Castellano Svenska

Childhood Trauma

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Complex Childhood Trauma

The term complex trauma refers to when a person during childhood has been exposed to multiple or prolonged traumatic events and has suffered a deep impact on his or her personality of this exposure. Typically, complex trauma exposure involves the simultaneous or sequential occurrence of child maltreatment—including psychological maltreatment, neglect, physical and sexual abuse, and domestic violence—that is chronic, begins in early childhood, and occurs within the family. Exposure to these initial traumatic experiences—and the resulting emotional dysregulation and the loss of safety, direction, and the ability to detect or respond to danger cues—often sets off a chain of events leading to subsequent or repeated trauma exposure in adolescence and adulthood.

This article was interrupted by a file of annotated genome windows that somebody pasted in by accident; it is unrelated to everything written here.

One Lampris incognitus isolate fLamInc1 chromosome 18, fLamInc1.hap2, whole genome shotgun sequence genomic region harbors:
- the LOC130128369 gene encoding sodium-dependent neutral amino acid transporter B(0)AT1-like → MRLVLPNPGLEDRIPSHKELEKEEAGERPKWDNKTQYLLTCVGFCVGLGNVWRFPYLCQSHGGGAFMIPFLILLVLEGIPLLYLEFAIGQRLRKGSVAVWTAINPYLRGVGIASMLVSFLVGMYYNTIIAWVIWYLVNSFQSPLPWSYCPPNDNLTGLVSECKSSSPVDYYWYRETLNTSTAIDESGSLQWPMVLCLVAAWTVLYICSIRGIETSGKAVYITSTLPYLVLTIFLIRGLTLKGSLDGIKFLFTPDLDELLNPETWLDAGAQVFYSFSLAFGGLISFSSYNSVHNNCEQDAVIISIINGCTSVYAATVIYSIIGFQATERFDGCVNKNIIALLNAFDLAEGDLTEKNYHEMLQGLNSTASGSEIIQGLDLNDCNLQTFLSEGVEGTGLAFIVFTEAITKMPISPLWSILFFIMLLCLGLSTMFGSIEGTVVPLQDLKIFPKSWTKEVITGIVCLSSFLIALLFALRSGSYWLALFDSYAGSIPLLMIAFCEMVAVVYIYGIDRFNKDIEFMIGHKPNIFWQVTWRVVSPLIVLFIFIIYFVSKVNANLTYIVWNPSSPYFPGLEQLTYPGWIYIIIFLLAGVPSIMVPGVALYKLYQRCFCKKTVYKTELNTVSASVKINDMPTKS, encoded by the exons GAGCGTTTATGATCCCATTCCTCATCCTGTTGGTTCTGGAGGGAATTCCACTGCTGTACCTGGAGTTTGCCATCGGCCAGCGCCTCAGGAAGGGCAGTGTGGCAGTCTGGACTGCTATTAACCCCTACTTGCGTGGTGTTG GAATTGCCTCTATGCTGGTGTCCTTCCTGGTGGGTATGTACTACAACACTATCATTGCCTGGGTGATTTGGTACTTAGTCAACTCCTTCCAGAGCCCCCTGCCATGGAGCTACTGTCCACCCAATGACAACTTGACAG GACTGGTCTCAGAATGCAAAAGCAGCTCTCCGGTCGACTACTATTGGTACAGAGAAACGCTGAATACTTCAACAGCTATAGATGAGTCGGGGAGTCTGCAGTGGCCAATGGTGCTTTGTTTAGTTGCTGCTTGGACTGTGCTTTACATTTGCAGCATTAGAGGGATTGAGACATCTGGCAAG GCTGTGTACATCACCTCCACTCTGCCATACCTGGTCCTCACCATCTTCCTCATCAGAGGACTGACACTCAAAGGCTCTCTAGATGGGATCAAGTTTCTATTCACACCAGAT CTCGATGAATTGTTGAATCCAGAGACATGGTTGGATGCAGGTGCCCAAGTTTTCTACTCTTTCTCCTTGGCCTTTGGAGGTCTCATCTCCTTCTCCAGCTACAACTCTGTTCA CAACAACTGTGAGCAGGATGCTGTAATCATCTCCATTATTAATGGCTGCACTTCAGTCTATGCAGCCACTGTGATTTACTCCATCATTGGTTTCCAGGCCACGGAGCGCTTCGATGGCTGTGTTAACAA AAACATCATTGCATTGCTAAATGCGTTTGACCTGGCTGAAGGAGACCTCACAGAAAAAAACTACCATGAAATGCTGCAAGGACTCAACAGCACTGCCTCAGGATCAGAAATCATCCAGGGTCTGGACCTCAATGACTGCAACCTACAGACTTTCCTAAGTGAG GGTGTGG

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Sexual abuse

Sexual abuse to a child includes a wide range of sexual behaviors that take place between the child and an older person, or alternatively between a child and another child/adolescent. Behaviors that are sexually abusive often involve bodily contact, such as sexual kissing, touching, touching of genitals, and intercourse. However, behaviors may be sexually abusive even if they do not involve contact, for instance when the adult seduces the child, “sexualizes” the relationship with the child or in other ways implicitly or explicitly exposes the child to sexual situations such as pornography, watching sexual intercourse, etc.

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Domestic Violence

Domestic violence here refers to threatened or actual physical violence or emotional abuse between members of the child's family, in the presence of the child or involving the child. It may include threatened or actual physical violence or emotional abuse to the child within the context of the family behavior. A person that has been exposed to this as a child may have emotional or psychological problems such as depression, dissociation symptoms, or other psychological disorders.

 

 

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